A close-up of Blood Cells.
Stem Cells

Some Urban Legends In Stem Cell Therapy

There are a number of misconceptions that have continued to propagate themselves. Perhaps the first of these legends is that we are not really performing stem cell therapy. When we are typically utilizing bone marrow aspirate we are using the “soup” of the bone marrow. To say that we are doing a stem cell transplant is not really accurate. Granted there are stem cells in the aspirate but the majority of cells we are transplanting are not stem cells. These cells include a host of many different types of cells which work in concert to achieve regeneration. I myself am guilty of calling these procedures stem cell transplants as can be seen later on in this blog.

Another misconception is the fact the one can not take anti-inflammatories when utilizing Platelet Rich Plasma (PRP) injections. This idea came about from the premise that the anti-inflammatories (NSAIDs) will interfere with the platelet function. This is simply not the case. When we are dealing with PRP injections and utilize NSAIDs this will affect the clotting of the platelets but not the release of growth factors which is what we desire. We must realize when we are doing a PRP injection we are not concerned will clotting but the release of growth factors. The growth factors are released when the platelets come in contact with collagen which is found in most tissue. So we can see that anti-inflammatories will have no significant effect in the function of a PRP.

There is another concept out there that red blood cells cause significant inflammation in the joint, tendon, or soft tissue. There really are not many good studies that will back up this misconception. There are several good clinical examples on how red cells do not seem to make a difference. One striking example on how this is not that significant comes from an orthopedic procedure called a micro-fracture technique. This is a arthroscopic technique used in the treatment of osteoarthritis.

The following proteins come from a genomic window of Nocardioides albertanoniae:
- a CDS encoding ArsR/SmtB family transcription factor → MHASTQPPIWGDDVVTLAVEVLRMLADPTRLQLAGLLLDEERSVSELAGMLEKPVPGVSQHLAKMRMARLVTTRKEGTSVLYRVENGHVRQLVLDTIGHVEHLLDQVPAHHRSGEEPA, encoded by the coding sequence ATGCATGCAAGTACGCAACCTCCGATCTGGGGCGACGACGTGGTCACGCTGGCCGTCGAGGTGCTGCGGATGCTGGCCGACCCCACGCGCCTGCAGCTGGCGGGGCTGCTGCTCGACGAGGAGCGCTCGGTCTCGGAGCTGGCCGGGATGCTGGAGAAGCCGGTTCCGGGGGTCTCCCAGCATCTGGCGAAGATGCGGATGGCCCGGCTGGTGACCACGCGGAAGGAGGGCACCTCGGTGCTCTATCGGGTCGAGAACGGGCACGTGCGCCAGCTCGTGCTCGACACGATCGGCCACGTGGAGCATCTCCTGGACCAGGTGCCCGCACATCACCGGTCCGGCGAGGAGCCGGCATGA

In this technique holes are made in the joint surface when there is no longer any cartilage (bare bone). The idea is that some stem cells will “leak out” from the bone marrow and help to grow new cartilage. This is the precursor to many modern day “stem cell” procedures that are performed for musculoskeletal joint conditions. The significance of the micro-fracture is that the bleeding from the holes will the joint fill up with whole blood which has a large number of red blood cells. The blood in the joint does not typically cause an inflammation. Another example of red blood cells not causing inflammation is when a patient suffers an injury such as a torn anterior cruciate in the knee. This will produce a good bit of bleeding in the knee resulting in what is called a hemarthrosis. This blood in the knee does not cause an inflammation. Furthermore when the blood is removed the pain (caused by pressure) goes away. The last example is when someone has a spinal tap and they continue to have a headache from a spinal leak. The method to eliminate this problem is to take blood from a vein and inject it into the spinal canal so that it is in direct contact with the spinal cord. It plugs the hole but it does not cause an inflammation to the spinal cord. Would it make sense to put something that causes inflammation next to something as delicate as the spinal cord? As can be seen there is some good clinical evidence that red blood cells cause no inflammation yet little if any studies that show otherwise.

Another myth concerns supplements. When I first become involved in performing PRP and “Stem Cell” injections I had enough ridicule from the fact that I was involved in this science. Even more ridicule was laid upon me from the fact that I was advising the use of supplements. Many people involved in this field also feel that supplements are of no importance. Like usual I like to look toward the world of science to see the true value of supplements. One need to look no further than certain supplements that we advise to our patients. There is solid science behind these supplements. One supplement which we use is StemXcell. This is a supplement that was born out of the laboratories of the Univ. of South Florida. This supplement was show to significantly increase the number of a certain type of stem cell from the bone marrow. Another supplement is Neo-40 which hails from the labs of the Univ. Texas. Neo-40 has been shown to dramatically increase nitric oxide levels in the body. Taking this one step further we know that increased levels of nitric oxide have many different effects including the release of stem cells. The list of supplements goes on and on.

The last myth i would like to address is the use of hyperbaric oxygen. There is still a misconception that hyperbaric oxygen works mainly by donating extra amounts of oxygen to the cells. This is not really the case. The true mechanism of hyperbaric oxygen is that it will dramatically increase nitric oxide release which in turn significantly increases stem cell release. The stem cell release is what heals the diabetic foot ulcer or other problem that is being treated.

Hopefully this blog will clear up some misconceptions that keep cropping up. I am sure that there will be many more to come. Thanks DR. P


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